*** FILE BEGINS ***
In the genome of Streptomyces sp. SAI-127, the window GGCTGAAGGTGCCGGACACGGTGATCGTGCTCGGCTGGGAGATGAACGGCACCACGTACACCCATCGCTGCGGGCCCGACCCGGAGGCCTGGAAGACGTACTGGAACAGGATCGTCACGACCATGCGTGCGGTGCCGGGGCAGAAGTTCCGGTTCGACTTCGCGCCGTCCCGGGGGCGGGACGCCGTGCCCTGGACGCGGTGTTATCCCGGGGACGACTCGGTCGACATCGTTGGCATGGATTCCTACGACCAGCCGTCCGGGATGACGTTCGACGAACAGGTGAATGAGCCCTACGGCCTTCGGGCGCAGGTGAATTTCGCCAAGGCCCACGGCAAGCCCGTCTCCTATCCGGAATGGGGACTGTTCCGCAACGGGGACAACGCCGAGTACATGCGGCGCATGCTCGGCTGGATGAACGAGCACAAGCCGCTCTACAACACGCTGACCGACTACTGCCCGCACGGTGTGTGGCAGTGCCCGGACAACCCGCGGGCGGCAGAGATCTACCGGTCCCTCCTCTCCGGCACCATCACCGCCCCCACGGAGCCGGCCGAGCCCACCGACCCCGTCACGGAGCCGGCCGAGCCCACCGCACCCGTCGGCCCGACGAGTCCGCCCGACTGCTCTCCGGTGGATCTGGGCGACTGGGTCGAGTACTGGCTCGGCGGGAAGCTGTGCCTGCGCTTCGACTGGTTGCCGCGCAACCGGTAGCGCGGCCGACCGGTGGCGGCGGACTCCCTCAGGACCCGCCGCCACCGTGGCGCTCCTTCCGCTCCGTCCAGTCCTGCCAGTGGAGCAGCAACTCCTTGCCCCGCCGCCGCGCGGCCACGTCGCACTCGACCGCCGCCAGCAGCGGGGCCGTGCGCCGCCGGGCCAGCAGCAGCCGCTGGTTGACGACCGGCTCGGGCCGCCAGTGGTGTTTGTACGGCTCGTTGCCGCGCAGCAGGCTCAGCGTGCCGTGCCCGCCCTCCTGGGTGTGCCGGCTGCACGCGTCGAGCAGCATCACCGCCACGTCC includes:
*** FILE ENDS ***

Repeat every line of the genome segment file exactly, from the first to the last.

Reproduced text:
In the genome of Streptomyces sp. SAI-127, the window GGCTGAAGGTGCCGGACACGGTGATCGTGCTCGGCTGGGAGATGAACGGCACCACGTACACCCATCGCTGCGGGCCCGACCCGGAGGCCTGGAAGACGTACTGGAACAGGATCGTCACGACCATGCGTGCGGTGCCGGGGCAGAAGTTCCGGTTCGACTTCGCGCCGTCCCGGGGGCGGGACGCCGTGCCCTGGACGCGGTGTTATCCCGGGGACGACTCGGTCGACATCGTTGGCATGGATTCCTACGACCAGCCGTCCGGGATGACGTTCGACGAACAGGTGAATGAGCCCTACGGCCTTCGGGCGCAGGTGAATTTCGCCAAGGCCCACGGCAAGCCCGTCTCCTATCCGGAATGGGGACTGTTCCGCAACGGGGACAACGCCGAGTACATGCGGCGCATGCTCGGCTGGATGAACGAGCACAAGCCGCTCTACAACACGCTGACCGACTACTGCCCGCACGGTGTGTGGCAGTGCCCGGACAACCCGCGGGCGGCAGAGATCTACCGGTCCCTCCTCTCCGGCACCATCACCGCCCCCACGGAGCCGGCCGAGCCCACCGACCCCGTCACGGAGCCGGCCGAGCCCACCGCACCCGTCGGCCCGACGAGTCCGCCCGACTGCTCTCCGGTGGATCTGGGCGACTGGGTCGAGTACTGGCTCGGCGGGAAGCTGTGCCTGCGCTTCGACTGGTTGCCGCGCAACCGGTAGCGCGGCCGACCGGTGGCGGCGGACTCCCTCAGGACCCGCCGCCACCGTGGCGCTCCTTCCGCTCCGTCCAGTCCTGCCAGTGGAGCAGCAACTCCTTGCCCCGCCGCCGCGCGGCCACGTCGCACTCGACCGCCGCCAGCAGCGGGGCCGTGCGCCGCCGGGCCAGCAGCAGCCGCTGGTTGACGACCGGCTCGGGCCGCCAGTGGTGTTTGTACGGCTCGTTGCCGCGCAGCAGGCTCAGCGTGCCGTGCCCGCCCTCCTGGGTGTGCCGGCTGCACGCGTCGAGCAGCATCACCGCCACGTCC includes: